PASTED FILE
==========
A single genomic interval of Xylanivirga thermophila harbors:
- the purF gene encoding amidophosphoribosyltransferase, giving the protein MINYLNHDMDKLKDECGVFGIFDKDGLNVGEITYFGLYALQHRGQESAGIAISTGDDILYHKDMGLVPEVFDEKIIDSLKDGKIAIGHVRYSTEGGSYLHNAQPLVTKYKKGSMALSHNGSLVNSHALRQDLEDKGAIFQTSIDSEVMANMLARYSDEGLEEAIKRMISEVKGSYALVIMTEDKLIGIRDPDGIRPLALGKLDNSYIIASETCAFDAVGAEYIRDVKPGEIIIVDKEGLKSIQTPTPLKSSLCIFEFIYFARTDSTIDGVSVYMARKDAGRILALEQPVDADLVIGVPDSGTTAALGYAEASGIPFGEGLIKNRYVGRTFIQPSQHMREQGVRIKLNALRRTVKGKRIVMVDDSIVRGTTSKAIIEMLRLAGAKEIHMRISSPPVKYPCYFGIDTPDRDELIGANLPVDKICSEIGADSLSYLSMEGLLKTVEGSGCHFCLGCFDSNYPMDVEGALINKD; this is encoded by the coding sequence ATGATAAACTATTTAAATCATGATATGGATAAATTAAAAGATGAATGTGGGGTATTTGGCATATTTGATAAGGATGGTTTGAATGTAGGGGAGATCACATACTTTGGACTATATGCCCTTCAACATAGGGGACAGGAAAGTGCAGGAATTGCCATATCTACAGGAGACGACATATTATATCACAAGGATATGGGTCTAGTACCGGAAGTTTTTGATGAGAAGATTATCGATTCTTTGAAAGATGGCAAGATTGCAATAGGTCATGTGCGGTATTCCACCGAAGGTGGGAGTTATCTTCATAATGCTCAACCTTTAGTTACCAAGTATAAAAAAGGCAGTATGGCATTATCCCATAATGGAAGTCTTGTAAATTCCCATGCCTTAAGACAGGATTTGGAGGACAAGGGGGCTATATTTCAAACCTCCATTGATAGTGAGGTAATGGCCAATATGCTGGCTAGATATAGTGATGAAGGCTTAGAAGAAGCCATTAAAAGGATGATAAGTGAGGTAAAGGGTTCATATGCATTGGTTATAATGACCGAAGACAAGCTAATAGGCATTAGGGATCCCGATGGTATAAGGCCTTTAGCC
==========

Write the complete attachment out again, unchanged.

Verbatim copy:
A single genomic interval of Xylanivirga thermophila harbors:
- the purF gene encoding amidophosphoribosyltransferase, giving the protein MINYLNHDMDKLKDECGVFGIFDKDGLNVGEITYFGLYALQHRGQESAGIAISTGDDILYHKDMGLVPEVFDEKIIDSLKDGKIAIGHVRYSTEGGSYLHNAQPLVTKYKKGSMALSHNGSLVNSHALRQDLEDKGAIFQTSIDSEVMANMLARYSDEGLEEAIKRMISEVKGSYALVIMTEDKLIGIRDPDGIRPLALGKLDNSYIIASETCAFDAVGAEYIRDVKPGEIIIVDKEGLKSIQTPTPLKSSLCIFEFIYFARTDSTIDGVSVYMARKDAGRILALEQPVDADLVIGVPDSGTTAALGYAEASGIPFGEGLIKNRYVGRTFIQPSQHMREQGVRIKLNALRRTVKGKRIVMVDDSIVRGTTSKAIIEMLRLAGAKEIHMRISSPPVKYPCYFGIDTPDRDELIGANLPVDKICSEIGADSLSYLSMEGLLKTVEGSGCHFCLGCFDSNYPMDVEGALINKD; this is encoded by the coding sequence ATGATAAACTATTTAAATCATGATATGGATAAATTAAAAGATGAATGTGGGGTATTTGGCATATTTGATAAGGATGGTTTGAATGTAGGGGAGATCACATACTTTGGACTATATGCCCTTCAACATAGGGGACAGGAAAGTGCAGGAATTGCCATATCTACAGGAGACGACATATTATATCACAAGGATATGGGTCTAGTACCGGAAGTTTTTGATGAGAAGATTATCGATTCTTTGAAAGATGGCAAGATTGCAATAGGTCATGTGCGGTATTCCACCGAAGGTGGGAGTTATCTTCATAATGCTCAACCTTTAGTTACCAAGTATAAAAAAGGCAGTATGGCATTATCCCATAATGGAAGTCTTGTAAATTCCCATGCCTTAAGACAGGATTTGGAGGACAAGGGGGCTATATTTCAAACCTCCATTGATAGTGAGGTAATGGCCAATATGCTGGCTAGATATAGTGATGAAGGCTTAGAAGAAGCCATTAAAAGGATGATAAGTGAGGTAAAGGGTTCATATGCATTGGTTATAATGACCGAAGACAAGCTAATAGGCATTAGGGATCCCGATGGTATAAGGCCTTTAGCC